If you use transportable tablespaces, you might be happy to learn about the new Oracle Database 10g DBMS_FILE_TRANSFER package. Using this package, you can copy the datafiles that make up a tablespace between databases from within a PL/SQL stored procedure. You can do everything else involving transportable tablespaces from PL/SQL as well, including using DBMS_DATAPUMP to import the metadata, so the end result is that you can schedule and execute transportable tablespace movements from within the database.

To move a datafile between databases, create a directory object, and grant appropriate permissions on the source database, use the following: 

CREATE DIRECTORY data_files 
AS '/oradata/db01';
GRANT READ ON DIRECTORY 
data_files TO system;
GRANT EXECUTE ON 
dbms_file_transfer TO system;


Similarly, take the same actions on the target system: 

CREATE DIRECTORY data_files 
AS '/oradata/db02';
GRANT READ, WRITE ON DIRECTORY data_files TO system;
GRANT EXECUTE ON 
dbms_file_transfer TO system;


Next, create a database link, which in the following example is from the target back to the source system: 

CREATE DATABASE LINK source_db
USING 'db01';


Finally, on the source system, put the tablespaces you are transporting into read-only mode: 

ALTER TABLESPACE datamart 
READ ONLY;


With these preliminaries out of the way, you can execute the PL/SQL code in Listing 1 on the target system to pull the datafile(s) from the source system for the tablespace you want to move.

Code Listing 1: Pulling datafiles from the source 

BEGIN
  DBMS_FILE_TRANSFER.GET_FILE (
    'data_files','datamart.dbf',
    'source_db',
    'data_files','datamart.dbf');
END;
/

DECLARE
    job_handle NUMBER;
BEGIN
    job_handle := 
        DBMS_DATAPUMP.OPEN(
            'IMPORT',
            'TRANSPORTABLE',
            'SOURCE_DB',
            'DATAMART_METADATA');

    DBMS_DATAPUMP.ADD_FILE(
        job_handle,
        'transport.log',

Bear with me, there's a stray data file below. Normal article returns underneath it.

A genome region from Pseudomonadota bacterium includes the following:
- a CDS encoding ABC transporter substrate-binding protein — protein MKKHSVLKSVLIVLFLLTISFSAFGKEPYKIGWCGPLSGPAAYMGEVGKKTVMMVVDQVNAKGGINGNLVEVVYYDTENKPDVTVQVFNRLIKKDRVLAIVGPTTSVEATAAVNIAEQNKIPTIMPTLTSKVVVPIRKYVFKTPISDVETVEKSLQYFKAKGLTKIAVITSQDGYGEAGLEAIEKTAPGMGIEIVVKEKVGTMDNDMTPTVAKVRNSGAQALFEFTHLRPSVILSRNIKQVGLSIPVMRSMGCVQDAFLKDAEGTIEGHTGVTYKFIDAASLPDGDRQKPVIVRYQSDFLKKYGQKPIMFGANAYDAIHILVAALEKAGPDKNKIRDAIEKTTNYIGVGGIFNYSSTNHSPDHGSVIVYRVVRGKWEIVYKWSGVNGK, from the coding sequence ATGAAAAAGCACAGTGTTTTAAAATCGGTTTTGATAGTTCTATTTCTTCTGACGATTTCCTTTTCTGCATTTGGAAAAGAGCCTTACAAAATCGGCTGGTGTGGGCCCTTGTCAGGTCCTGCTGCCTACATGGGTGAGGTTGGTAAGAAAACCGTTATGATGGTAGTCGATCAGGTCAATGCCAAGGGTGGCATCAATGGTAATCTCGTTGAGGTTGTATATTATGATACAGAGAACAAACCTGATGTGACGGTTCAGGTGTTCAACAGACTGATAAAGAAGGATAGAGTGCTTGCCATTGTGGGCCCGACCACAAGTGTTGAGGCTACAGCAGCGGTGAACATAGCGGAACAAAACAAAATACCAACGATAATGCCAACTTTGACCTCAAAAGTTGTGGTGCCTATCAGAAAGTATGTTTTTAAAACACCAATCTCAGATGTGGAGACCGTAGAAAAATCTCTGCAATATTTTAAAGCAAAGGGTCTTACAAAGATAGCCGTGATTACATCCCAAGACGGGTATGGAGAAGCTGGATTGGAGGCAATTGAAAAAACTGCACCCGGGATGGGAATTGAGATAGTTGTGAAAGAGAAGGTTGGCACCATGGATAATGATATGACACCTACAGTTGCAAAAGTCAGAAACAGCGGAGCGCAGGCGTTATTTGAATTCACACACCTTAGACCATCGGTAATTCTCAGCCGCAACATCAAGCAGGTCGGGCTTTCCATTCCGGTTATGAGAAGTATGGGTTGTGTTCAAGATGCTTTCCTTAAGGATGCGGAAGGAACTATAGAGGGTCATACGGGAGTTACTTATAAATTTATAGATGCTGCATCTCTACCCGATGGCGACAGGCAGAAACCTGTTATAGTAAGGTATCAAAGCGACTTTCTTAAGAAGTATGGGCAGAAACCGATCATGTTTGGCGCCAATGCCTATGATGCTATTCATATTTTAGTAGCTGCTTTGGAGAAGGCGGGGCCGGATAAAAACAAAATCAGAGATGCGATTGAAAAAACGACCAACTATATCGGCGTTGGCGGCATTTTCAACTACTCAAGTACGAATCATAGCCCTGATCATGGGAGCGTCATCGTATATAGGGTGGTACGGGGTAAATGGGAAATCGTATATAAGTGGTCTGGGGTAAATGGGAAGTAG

'DATA_FILES',
        NULL,
        DBMS_DATAPUMP.KU$_FILE_TYPE_LOG_FILE);

     
    DBMS_DATAPUMP.SET_PARAMETER(
        job_handle,
        'TRACE',
        TO_NUMBER('80300','XXXXXX'));
  
    DBMS_DATAPUMP.METADATA_FILTER(
        job_handle,
        'TABLESPACE_EXPR',
        '=''DATAMART''');

    DBMS_DATAPUMP.SET_PARAMETER(
        job_handle,
        'TABLESPACE_DATAFILE',
        '/oradata/db02/datamart.dbf');

    DBMS_DATAPUMP.START_JOB(
        job_handle);
END;
/


Note that for simplicity, this example uses a tablespace consisting of a single datafile. If a tablespace to be moved consists of several datafiles, you can move (or, rather, copy) them, simply by making successive calls to DBMS_FILE_COPY.

Tablespace Renaming

Next Steps


READ
 more about tablespaces
 "New Features for OCPs"

The new ability to rename tablespaces in Oracle Database 10g is a handy little feature for keeping things tidy. Have you ever wanted to rename a tablespace named, say, temp , to temp01 ? In Oracle Database 10g, the fix is as simple as 

ALTER TABLESPACE temp 
RENAME TO temp01;


Summary

The tablespace enhancements in Oracle Database 10g are a continuation of a long-running effort to simplify the task of database administration. If you're not taking full advantage of key enhancements such as locally managed tablespaces, default temporary tablespaces, and temporary tablespace groups, you're probably working harder than you need to.


Jonathan Gennick (Jonathan@Gennick.com) is an experienced Oracle DBA and Oracle Certified Professional living in Michigan's Upper Peninsula. He runs the Oracle-article e-mail list, which you can learn about by visiting http://gennick.com. Gennick wrote the SQL Pocket Guide and collaborated on the Oracle Regular Expression Pocket Reference, both published by O'Reilly & Associates.